Enemy, rival or something else?

After the end of the Cold War, relations with Russia entered a much more ambiguous phase. Was post-Soviet Russia an enemy or just an adversary? Was his new government a democracy, or did it become an autocracy under another name?

And should the United States maintain an irreconcilable hostility to a country that is no longer committed to its communist ideology – could there be another way to coexist with the world’s second-largest nuclear arsenal?

Bill Clinton, who was lucky during his tenure, benefited from the collapse of the Soviet Union and the resulting “peace dividend” of reducing global tensions and the burden of the arms race.

However, Clinton had some awkward moments with Boris Yeltsin, the only Russian leader elected in a truly free multi-party election. Yeltsin was a colorful but volatile figure who emerged from the sudden boom in political and media freedom that Russia experienced in the early 1990s.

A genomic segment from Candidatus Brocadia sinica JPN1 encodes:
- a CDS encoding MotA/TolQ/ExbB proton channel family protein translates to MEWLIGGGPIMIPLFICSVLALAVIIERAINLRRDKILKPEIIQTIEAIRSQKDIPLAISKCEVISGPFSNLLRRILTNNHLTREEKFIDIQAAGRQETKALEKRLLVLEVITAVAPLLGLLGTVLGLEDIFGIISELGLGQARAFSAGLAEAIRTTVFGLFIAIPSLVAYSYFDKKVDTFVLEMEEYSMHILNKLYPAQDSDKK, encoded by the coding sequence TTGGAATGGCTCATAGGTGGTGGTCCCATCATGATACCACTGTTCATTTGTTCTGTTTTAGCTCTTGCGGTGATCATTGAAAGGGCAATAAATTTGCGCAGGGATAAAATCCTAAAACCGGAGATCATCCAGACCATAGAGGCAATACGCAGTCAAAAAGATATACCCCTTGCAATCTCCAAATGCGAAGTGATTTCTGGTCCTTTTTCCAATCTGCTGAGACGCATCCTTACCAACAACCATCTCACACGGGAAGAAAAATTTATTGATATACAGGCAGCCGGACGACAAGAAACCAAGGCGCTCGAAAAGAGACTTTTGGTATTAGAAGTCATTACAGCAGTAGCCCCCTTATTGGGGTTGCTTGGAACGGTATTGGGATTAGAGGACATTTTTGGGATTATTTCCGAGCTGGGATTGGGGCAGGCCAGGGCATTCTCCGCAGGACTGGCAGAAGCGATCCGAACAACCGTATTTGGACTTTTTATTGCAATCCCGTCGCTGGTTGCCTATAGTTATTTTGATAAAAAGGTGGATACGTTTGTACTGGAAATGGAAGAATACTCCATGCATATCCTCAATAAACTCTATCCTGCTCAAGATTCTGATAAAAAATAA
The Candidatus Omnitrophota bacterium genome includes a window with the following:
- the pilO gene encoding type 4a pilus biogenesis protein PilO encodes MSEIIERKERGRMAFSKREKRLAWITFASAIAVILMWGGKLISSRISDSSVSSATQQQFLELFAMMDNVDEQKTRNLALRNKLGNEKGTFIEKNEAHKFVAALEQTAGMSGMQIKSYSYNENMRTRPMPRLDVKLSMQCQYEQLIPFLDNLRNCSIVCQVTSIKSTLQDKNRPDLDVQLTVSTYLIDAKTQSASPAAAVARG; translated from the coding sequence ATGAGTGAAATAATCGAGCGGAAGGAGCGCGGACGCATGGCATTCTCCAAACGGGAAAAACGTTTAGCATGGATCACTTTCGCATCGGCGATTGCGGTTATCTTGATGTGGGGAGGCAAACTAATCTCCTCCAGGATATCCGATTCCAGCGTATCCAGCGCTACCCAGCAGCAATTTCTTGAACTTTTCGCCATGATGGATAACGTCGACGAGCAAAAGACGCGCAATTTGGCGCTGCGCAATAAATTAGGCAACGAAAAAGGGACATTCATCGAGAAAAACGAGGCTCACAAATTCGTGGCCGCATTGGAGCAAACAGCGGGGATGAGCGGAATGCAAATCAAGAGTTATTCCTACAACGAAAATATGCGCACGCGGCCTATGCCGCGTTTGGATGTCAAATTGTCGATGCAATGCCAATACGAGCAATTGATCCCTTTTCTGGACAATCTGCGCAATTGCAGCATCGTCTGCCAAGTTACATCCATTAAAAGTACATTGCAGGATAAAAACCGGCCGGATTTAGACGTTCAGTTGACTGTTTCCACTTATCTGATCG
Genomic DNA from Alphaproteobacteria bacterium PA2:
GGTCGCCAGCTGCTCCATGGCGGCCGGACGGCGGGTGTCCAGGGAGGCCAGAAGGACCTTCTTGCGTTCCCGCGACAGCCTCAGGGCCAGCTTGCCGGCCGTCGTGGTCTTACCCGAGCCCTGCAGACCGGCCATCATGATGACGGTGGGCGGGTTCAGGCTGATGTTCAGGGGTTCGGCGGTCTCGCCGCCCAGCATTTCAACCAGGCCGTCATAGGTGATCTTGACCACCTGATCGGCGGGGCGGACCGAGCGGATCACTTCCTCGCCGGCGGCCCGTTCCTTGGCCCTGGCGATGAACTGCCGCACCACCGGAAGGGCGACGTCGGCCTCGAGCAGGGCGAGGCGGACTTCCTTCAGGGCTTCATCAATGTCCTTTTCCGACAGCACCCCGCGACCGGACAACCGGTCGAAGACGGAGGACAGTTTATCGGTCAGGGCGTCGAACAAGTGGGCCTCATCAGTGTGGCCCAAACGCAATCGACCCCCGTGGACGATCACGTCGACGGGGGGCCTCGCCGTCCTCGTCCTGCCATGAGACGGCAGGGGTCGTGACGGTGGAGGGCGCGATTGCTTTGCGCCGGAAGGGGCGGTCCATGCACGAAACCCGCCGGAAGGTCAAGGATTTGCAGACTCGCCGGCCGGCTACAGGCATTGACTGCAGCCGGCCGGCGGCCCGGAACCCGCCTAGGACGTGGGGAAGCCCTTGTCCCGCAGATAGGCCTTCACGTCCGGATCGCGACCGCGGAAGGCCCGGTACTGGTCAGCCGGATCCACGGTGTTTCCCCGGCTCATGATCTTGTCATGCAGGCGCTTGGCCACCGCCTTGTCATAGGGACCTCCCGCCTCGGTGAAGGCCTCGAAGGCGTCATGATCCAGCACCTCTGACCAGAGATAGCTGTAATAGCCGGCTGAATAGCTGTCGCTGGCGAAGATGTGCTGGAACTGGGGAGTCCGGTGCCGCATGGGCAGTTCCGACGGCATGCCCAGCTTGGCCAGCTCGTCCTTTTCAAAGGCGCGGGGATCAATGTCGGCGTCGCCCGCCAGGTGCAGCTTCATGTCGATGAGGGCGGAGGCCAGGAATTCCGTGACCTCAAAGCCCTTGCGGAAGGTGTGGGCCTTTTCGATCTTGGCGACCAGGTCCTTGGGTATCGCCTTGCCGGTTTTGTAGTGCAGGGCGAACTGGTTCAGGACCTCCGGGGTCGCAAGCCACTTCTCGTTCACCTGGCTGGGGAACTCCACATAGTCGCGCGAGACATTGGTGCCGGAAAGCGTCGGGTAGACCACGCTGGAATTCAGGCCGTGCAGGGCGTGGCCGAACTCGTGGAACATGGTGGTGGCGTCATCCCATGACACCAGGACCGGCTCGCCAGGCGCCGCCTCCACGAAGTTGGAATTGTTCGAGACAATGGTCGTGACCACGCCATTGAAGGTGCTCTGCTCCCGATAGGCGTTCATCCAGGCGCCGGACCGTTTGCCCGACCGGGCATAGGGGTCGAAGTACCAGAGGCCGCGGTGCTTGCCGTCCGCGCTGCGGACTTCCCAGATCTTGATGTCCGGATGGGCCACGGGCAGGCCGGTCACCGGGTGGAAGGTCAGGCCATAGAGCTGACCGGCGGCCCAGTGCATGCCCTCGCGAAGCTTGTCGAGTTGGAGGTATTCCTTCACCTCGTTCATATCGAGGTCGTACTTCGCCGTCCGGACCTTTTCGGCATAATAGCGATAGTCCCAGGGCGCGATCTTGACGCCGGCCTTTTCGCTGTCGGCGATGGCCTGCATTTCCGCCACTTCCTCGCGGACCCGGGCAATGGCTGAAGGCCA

He and Clinton got along and maintained a wonderful relationship for a decade. But as the war in the Balkans intensified that year, they found themselves on opposite sides. The NATO bombing of Serbia in that conflict inflamed anti-Western fluctuations in Russian popular opinion and may have contributed to Yeltsin’s choice of successor. This choice, made to call for growing nationalist sentiment, was Vladimir Putin.

Moment of “hot microphone”.